An investigation by Manassas City Police following the February 24th shooting at the intersection of Stonewall Rd and McKenzie Cir have resulted in the identification of Paul David THOMAS (18), of 8522 Piney Point Cir, as the primary suspect in the case.  At approximately 8:35PM on February 25, 2015, THOMAS was taken into custody without incident on a traffic stop in the area of Liberia Ave and Stonewall Rd and charged with aggravated assault, use of a firearm in the commission of a felony, and discharging a firearm in public.  THOMAS was held without bond and has a pending court date of March 19, 2015.  The victim, an adult male of Manassas Park, sustained non-life-threatening injuries as a result of the initial incident.

 

Prince William Police Seeking Help for 2014 Murder

PRINCE WILLIAM COUNTY, Va. – According to Prince William police, homicide detectives are still seeking any information that can lead to the arrest and conviction of the individuals connected to the murder of Glenda Marisol Coca-Romero.

The murder occurred at Platanillos Grocery and Jewelry in Woodbridge, VA on February 21, 2014.

The local police and the FBI Washington Field Office are working together to offer a reward of $20,000 for information that can lead to the arrests and convictions of these individuals. Additionally, there is a $1,000 reward being offered by the Prince William County Crime Solvers.

Glenda Coca-Romero was one of two victims (both employees) caught in the shooting at Platanillos Grocery and Jewelry, located in Woodbridge on 14342 Jefferson Davis Highway. The second victim was a 42-year-old store clerk who had also been shot and wounded. According to the police, the murder happened before 9:00 pm when three males entered the store in dark clothing and covered faces caught by the surveillance video footage. Following the shooting, the men fled the scene, most likely on foot.

Another employee, as well as a customer, was also inside the store when the murder happened but were unharmed. Prince William police also reported that no money or property was taken from the scene. Prince William police have released the surveillance footage from the night, and it is available for anyone to watch. Anyone with information is encouraged to contact the Prince William County Crime Solvers anonymously.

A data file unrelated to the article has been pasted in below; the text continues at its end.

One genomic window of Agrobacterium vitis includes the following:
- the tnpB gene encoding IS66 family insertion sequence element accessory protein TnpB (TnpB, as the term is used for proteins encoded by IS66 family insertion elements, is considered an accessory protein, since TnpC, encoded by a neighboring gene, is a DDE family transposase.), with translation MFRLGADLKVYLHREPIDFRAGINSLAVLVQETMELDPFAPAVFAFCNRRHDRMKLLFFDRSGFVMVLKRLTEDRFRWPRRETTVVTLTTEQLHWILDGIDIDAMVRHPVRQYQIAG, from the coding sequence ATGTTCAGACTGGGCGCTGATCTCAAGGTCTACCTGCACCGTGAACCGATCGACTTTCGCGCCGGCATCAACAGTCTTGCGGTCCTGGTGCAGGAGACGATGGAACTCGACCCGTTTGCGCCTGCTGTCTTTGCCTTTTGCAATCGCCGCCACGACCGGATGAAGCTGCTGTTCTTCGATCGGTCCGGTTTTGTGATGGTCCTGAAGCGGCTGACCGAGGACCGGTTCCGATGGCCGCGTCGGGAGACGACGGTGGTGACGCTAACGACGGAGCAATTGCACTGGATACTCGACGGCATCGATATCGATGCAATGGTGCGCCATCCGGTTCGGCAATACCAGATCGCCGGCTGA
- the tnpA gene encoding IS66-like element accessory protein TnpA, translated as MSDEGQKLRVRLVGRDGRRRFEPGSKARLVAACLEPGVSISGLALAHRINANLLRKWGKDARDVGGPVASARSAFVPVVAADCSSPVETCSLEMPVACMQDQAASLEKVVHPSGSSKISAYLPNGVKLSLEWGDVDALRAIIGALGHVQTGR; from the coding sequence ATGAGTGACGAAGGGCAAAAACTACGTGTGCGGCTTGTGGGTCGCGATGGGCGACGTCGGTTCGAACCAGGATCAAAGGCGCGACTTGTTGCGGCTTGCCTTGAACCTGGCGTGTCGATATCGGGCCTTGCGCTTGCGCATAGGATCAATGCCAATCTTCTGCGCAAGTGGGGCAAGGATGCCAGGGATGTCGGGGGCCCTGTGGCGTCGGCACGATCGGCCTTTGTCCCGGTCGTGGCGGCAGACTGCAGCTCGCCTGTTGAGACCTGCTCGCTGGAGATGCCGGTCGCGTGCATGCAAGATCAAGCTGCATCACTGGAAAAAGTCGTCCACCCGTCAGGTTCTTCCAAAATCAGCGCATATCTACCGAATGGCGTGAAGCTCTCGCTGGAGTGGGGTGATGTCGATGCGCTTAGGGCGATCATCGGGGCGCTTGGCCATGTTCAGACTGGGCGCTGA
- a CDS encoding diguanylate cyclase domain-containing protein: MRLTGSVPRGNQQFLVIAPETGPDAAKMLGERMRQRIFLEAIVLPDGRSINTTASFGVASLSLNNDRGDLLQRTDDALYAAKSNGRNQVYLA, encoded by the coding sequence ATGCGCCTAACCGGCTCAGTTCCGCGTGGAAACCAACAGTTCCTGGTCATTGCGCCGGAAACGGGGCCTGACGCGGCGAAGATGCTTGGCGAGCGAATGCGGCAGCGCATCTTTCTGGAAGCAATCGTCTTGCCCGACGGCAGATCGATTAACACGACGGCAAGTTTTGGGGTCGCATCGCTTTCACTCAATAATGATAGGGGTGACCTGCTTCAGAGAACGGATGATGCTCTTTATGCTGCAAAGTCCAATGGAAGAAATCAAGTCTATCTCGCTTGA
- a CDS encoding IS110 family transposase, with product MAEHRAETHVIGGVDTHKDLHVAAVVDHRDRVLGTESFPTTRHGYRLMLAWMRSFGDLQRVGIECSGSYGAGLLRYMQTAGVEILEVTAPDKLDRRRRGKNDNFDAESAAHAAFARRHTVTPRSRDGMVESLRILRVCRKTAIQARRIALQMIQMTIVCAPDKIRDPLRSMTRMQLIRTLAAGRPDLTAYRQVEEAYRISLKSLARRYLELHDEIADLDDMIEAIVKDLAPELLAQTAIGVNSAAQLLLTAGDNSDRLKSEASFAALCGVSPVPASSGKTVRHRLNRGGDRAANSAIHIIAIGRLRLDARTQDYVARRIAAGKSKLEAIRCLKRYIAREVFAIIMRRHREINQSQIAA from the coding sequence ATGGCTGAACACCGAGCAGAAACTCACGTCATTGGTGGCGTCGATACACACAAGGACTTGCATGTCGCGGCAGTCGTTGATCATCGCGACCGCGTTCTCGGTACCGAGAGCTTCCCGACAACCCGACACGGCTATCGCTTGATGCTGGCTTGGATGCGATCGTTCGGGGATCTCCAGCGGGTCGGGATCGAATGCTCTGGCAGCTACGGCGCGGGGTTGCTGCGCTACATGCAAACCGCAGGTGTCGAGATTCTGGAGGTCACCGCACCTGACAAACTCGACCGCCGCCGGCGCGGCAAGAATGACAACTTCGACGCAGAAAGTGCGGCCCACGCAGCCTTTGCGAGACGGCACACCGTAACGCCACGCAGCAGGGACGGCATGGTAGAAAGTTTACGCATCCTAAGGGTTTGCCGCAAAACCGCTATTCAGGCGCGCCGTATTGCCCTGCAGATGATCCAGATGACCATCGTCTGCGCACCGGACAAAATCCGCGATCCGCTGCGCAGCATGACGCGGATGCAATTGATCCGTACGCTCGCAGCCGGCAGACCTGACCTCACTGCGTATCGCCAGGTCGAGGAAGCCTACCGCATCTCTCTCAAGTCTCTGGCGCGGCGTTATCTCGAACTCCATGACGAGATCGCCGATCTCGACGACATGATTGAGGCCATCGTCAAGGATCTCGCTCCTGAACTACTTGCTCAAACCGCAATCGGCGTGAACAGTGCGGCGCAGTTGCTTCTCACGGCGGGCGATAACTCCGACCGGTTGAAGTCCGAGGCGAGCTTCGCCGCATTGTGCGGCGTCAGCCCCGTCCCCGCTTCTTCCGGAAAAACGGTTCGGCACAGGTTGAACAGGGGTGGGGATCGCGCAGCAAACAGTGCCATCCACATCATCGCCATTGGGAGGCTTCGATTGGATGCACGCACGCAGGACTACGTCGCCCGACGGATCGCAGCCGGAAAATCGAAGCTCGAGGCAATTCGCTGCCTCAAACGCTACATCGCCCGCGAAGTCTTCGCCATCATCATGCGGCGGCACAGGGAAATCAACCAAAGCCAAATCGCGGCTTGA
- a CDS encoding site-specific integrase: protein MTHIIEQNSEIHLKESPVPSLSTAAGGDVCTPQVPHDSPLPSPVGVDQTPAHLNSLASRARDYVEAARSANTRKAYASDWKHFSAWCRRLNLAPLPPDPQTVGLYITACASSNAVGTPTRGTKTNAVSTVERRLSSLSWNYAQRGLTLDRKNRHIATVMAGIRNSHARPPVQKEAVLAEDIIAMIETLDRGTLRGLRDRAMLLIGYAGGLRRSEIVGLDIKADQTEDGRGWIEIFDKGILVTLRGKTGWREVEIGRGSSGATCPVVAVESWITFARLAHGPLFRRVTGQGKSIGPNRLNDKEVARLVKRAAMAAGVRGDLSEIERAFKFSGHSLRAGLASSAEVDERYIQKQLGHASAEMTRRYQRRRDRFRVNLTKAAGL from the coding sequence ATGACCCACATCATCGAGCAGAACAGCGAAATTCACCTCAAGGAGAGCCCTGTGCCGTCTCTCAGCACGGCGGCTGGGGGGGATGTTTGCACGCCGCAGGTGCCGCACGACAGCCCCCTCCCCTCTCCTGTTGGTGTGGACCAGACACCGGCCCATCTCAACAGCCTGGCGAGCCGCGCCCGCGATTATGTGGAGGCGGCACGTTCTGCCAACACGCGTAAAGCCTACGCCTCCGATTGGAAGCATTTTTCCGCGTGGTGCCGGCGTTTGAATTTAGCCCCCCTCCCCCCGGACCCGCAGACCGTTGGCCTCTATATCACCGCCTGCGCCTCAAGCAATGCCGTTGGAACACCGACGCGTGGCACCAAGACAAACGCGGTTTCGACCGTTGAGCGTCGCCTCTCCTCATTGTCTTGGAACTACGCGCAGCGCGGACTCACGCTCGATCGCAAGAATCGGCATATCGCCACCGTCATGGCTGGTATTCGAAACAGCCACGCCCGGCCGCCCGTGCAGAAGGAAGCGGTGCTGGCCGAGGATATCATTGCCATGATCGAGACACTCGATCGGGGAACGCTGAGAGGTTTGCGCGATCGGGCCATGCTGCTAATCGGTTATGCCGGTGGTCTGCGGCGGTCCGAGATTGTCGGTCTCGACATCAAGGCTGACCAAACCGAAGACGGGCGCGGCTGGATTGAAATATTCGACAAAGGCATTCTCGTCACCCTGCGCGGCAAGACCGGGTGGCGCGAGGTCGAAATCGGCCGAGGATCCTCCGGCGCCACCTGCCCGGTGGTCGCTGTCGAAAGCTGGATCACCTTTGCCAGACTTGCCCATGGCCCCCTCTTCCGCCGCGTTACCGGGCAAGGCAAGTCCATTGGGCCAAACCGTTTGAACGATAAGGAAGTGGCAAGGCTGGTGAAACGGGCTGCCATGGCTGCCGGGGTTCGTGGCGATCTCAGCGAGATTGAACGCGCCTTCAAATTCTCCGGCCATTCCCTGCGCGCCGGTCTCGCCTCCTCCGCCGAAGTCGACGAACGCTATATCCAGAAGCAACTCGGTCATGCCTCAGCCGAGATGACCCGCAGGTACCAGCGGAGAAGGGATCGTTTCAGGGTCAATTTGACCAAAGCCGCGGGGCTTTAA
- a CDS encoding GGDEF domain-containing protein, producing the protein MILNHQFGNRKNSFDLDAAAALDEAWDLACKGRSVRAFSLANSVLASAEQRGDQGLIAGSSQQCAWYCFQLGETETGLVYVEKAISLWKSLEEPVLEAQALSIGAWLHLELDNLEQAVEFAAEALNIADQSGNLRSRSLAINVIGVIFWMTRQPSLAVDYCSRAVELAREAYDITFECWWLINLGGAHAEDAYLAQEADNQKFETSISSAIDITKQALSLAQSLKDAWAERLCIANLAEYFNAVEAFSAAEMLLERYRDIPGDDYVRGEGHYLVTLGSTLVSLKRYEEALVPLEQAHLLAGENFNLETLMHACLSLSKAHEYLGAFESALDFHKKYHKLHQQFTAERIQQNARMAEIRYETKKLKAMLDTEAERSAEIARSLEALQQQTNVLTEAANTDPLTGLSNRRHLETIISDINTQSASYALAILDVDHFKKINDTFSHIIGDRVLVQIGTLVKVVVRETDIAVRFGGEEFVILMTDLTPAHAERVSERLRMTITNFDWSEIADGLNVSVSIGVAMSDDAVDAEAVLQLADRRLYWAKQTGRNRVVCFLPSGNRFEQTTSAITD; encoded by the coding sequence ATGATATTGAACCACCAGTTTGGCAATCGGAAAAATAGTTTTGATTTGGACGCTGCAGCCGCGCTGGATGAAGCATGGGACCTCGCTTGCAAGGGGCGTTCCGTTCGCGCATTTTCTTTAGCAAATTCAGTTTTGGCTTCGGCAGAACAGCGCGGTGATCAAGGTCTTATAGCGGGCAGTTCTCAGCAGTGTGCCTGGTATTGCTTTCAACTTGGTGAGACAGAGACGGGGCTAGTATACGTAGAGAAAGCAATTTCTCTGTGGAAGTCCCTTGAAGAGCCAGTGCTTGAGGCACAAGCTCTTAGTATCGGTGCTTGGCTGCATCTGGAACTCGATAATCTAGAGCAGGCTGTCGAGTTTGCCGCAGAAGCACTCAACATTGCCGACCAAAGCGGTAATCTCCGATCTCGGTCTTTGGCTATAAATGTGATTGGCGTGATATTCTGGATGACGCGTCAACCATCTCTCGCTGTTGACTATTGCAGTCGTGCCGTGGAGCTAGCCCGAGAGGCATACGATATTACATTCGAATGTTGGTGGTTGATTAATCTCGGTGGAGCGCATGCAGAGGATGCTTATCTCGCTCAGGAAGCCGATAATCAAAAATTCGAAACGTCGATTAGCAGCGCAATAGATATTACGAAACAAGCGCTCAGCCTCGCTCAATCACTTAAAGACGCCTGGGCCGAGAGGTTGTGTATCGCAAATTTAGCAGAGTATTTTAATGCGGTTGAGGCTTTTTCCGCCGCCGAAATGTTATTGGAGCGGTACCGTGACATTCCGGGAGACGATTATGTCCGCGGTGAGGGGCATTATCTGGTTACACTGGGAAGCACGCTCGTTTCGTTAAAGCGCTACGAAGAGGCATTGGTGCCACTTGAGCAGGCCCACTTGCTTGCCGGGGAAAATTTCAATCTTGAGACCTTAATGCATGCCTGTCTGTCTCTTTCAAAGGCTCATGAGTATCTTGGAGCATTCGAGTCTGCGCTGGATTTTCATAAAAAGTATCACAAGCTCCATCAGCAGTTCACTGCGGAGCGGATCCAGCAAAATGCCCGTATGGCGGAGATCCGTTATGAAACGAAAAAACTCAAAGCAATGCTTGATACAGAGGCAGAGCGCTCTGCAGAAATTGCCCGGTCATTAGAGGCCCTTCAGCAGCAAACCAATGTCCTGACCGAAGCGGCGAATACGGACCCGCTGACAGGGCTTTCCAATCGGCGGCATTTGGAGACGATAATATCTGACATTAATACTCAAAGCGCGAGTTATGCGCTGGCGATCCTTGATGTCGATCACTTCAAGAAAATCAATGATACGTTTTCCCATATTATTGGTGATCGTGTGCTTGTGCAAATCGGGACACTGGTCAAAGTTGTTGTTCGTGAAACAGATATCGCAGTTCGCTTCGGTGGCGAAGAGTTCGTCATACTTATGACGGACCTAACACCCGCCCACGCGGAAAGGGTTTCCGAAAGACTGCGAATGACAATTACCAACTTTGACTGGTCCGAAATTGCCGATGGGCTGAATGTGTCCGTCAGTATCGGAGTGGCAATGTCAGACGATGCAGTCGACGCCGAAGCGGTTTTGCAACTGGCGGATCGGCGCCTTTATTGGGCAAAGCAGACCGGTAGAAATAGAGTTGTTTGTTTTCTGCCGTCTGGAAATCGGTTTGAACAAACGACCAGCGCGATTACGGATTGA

Below is the latest from Prince William police;

Reward increased to $21,000 in the 2014 Murder of Glenda Marisol Coca-Romero

Prince William County, Va. — Prince William County Police Homicide Detectives continue to seek any information related to the murder of Glenda Marisol Coca-Romero, which occurred on February 21, 2014 at the Platanillos Grocery and Jewelry in Woodbridge, Va.

The FBI Washington Field Office partnered with the Prince William County Police Department to offer a reward for the arrest and conviction of the individual(s) responsible for the murder of Coca-Romero. On February 20, 2015, the reward amount was increased to $20,000. This reward is still being offered in conjunction with a reward of up to $1,000 from the Prince William County Crime Solvers.

Anyone who has information regarding this case is asked to call Crime Solvers at 703-670-3700 or 1-866-411-TIPS. You do not have to give your name, just the information.

Glenda Coca-Romero was murdered at the Platanillos Grocery and Jewelry located at 14342 Jefferson Davis Highway in the Woodbridge area of Prince William County on February 21, shortly before 9:00p.m. A second store clerk, a 42-year old woman, was also shot and wounded during the attack.

Three male suspects wearing dark clothing with their faces covered were seen on surveillance entering the store. The suspects immediately fled the business following the shooting, possibly on foot. Two additional individuals, a customer, and another employee, were also inside the store at the time of the incident and were unharmed. No property or money was taken during the incident. Both victims were identified as being employees of the business.

The FBI and Prince William County Police encourage the public to continue viewing the video surveillance taken during the attack.

The Prince William County Police Department is the lead agency for this investigation. The FBI has been providing investigative assistance.

FBI Bulletin seeking information: http://www.fbi.gov/wanted/seeking-info/glenda-marisol-coca-romero/view

Surveillance footage: http://www.youtube.com/watch?v=i07VFaj8RL8

 

Glenda Marisol Coca-RomeroGlenda Marisol Coca-Romero

 

 

 

Qarni to run for 29th district Senate seat

Atif Qarni, a teacher in Prince William County and a veteran, has decided to run for the 29th District Senate seat currently held by Senator Chuck Colgan.

Colgan has made the decision to retire, after almost 40 years in his seat.

Qarni previously ran for Delegate Bob Marshall’s seat back in 2013 and lost by a slim margin of votes.